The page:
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How to get civilian doctor to write a letter of support

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You ask him to do so.  Not all doctors would be interested, or would do so, but some specialize in things like Independent medical opinions.  

One way to ask.  "Do you think, Dr. Jones, that (this condition) could have been caused by my

( in service event you allege caused your disability)?  If he responds yes, that could well have led to your current diagnosis, then ask him to write it down and document it.  

Further, you can explain that VA needs this in THIS format:  Example

The Veterans (knee arthritis) is at least as likely as not due to a knee fracture the Veteran reports he had during military service.  (now list a medical rationale, such as a medical study showing that knee fractures often lead to arthritic knees).  

You can ask your doctor to include his CV, and send this relevant evidence (nexus) to VA.  

Remember, YOU are paying the doctor bill, so you can ask him to do things for you like this.  When VA pays your doctor bill, then the doctor is more likely to "answer to " the  person who signs his checks, so they may be reluctant to do so.  

But he works for you, because you pay him.  

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I have a written request to give to your doctor along with a sample nexus letter for the doctor to use as a templet. It has been cut, pasted and copied thousands of times in the last fifteen years for use in obtaining a nexus letter. google search


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Like all stated above, the squeaky wheel gets the grease. Some of the elder Hadit members like rattle recommends that you prepare your own letter and provide supporting documents, who knows, may work.

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I have included an example of a Nexis letter below. It is for sleep aperea but it tells how to do one. Whodat is right you will need a copy of your military medical records for the Doc to review and he needs to state he reviewed them in the letter.


Example of Private Dr opinion MEdObese.pdf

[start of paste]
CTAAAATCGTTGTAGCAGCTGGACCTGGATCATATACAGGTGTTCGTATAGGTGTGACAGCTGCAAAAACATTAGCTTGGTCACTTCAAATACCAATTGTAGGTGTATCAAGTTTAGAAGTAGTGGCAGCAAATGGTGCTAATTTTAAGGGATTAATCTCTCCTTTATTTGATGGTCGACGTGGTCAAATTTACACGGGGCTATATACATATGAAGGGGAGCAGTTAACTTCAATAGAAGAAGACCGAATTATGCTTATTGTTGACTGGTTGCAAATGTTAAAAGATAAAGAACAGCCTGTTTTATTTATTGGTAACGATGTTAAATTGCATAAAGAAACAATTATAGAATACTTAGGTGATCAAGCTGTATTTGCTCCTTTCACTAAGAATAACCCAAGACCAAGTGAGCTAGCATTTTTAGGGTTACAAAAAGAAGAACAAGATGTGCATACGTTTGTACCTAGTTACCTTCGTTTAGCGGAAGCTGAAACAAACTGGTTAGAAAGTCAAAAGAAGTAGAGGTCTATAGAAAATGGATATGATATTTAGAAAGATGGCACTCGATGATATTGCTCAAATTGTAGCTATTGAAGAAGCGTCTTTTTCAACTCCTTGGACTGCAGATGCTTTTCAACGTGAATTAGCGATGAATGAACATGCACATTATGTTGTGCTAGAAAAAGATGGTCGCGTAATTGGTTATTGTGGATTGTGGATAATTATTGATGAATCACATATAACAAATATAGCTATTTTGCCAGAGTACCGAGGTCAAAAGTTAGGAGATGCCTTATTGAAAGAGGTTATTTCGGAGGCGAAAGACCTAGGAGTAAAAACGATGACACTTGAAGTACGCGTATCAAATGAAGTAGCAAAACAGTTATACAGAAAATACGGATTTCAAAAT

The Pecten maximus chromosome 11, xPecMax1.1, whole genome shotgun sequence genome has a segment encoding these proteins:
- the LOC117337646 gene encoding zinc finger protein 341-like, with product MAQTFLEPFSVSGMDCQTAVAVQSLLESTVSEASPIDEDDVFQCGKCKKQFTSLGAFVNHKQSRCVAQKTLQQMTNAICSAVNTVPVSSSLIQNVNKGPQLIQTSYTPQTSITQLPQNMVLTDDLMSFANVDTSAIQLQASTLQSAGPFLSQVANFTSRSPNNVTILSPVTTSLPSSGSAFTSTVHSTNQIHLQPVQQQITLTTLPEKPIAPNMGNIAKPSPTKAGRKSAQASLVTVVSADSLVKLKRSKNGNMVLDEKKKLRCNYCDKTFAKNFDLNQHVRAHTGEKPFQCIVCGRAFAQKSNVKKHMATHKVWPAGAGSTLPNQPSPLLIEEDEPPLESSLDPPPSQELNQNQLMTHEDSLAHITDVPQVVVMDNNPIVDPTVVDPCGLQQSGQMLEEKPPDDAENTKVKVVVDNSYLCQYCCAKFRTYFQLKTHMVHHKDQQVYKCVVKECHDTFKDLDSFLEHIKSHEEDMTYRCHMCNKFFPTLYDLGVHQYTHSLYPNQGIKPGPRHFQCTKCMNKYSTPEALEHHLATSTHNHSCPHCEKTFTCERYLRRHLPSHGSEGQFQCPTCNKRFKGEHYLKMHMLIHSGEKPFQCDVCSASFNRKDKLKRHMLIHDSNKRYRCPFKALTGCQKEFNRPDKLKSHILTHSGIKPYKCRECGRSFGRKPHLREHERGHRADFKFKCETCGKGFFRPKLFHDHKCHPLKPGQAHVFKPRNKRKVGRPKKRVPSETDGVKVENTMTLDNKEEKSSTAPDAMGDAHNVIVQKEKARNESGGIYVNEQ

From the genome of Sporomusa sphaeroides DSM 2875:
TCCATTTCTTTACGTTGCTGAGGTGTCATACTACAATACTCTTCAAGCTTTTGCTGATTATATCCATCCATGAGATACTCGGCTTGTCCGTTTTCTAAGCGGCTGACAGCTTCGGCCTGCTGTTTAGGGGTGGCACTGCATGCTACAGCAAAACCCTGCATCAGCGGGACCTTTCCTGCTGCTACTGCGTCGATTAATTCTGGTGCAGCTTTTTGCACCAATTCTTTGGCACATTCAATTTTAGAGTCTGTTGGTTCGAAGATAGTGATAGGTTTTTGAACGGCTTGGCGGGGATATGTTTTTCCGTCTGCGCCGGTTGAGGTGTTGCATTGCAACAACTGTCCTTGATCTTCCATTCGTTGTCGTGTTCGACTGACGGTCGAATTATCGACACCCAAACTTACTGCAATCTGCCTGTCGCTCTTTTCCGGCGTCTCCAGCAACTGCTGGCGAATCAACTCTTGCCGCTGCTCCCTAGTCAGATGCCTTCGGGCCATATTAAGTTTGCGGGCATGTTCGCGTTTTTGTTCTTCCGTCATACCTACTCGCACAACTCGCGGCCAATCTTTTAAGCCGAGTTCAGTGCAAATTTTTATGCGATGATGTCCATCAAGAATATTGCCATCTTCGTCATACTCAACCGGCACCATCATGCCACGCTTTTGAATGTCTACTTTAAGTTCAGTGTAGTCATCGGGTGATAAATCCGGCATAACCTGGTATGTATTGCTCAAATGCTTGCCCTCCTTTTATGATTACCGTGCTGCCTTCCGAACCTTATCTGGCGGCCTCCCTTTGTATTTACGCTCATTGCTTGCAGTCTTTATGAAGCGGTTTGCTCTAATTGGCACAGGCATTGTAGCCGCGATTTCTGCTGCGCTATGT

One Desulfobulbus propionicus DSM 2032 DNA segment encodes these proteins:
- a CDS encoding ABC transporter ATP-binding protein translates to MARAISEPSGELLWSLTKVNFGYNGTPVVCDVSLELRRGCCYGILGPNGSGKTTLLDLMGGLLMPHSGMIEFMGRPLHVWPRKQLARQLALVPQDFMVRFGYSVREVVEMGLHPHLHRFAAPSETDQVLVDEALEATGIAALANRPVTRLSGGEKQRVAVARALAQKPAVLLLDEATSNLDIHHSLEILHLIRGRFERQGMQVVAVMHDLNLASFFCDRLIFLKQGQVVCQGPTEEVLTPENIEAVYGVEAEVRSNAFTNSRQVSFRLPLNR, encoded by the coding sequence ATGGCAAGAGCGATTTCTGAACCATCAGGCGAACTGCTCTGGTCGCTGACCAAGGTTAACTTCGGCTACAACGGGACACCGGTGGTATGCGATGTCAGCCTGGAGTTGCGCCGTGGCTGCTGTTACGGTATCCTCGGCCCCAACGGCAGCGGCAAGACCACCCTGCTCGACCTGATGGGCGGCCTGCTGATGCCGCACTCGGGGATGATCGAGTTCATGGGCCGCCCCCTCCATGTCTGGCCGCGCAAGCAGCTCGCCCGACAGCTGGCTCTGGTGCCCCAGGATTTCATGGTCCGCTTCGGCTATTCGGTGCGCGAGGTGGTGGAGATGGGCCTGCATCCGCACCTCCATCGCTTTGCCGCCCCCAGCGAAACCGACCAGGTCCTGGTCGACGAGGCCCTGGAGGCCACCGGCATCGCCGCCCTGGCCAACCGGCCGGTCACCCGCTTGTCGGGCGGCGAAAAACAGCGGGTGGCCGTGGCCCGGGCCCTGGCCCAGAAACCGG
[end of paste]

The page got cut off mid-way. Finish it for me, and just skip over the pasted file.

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 Copy and paste to Print the 2 pages (Nexus explanation & example Nexus)  Submit to your doctor.

Page 1

There are certain important things in this world that we only get one shot at. Such is the Nexus letter in a veteran’s service-connected disability claim with the Department of Veterans Affairs. Although only one Nexus letter is required, it is advisable to seek the overwhelming number of three individual and concurring Nexus letters if possible. The Nexus letter may require a lot of effort on the part of the veteran, but the return is indispensable.

Generally, according to the law, three elements are necessary and therefore required to obtain a favorable decision by a veteran for service-connected benefits.

#1- An event in service that could have caused or aggravated a disease or condition

#2- A present day diagnosis of the existence of the same disease or condition

#3- A medical opinion linking number 1 with number 2

The required medical opinion is called a Nexus letter. The letter must be written specifically for the individual and explicit to that individual’s claim. It is important that the opinion be expressed as a degree of likelihood. The degrees of likelihood, arranged in ascending order from the lesser to the greater are as follows, “not likely”, “at least as likely as not”, “more than likely”, “and highly likely”.

In the case of “at least as likely as not”, the veteran always receives the benefit of doubt and therefore the outcome is considered a favorable opinion. The doctor, or expert, does not have to use absolutes or conclusions in the statement. Opinions are gleaned by a review of the pertinent records and facts. A professional opinion can then be rendered based upon the record, the medical history, the facts, and the education and/or experience of the author of the letter.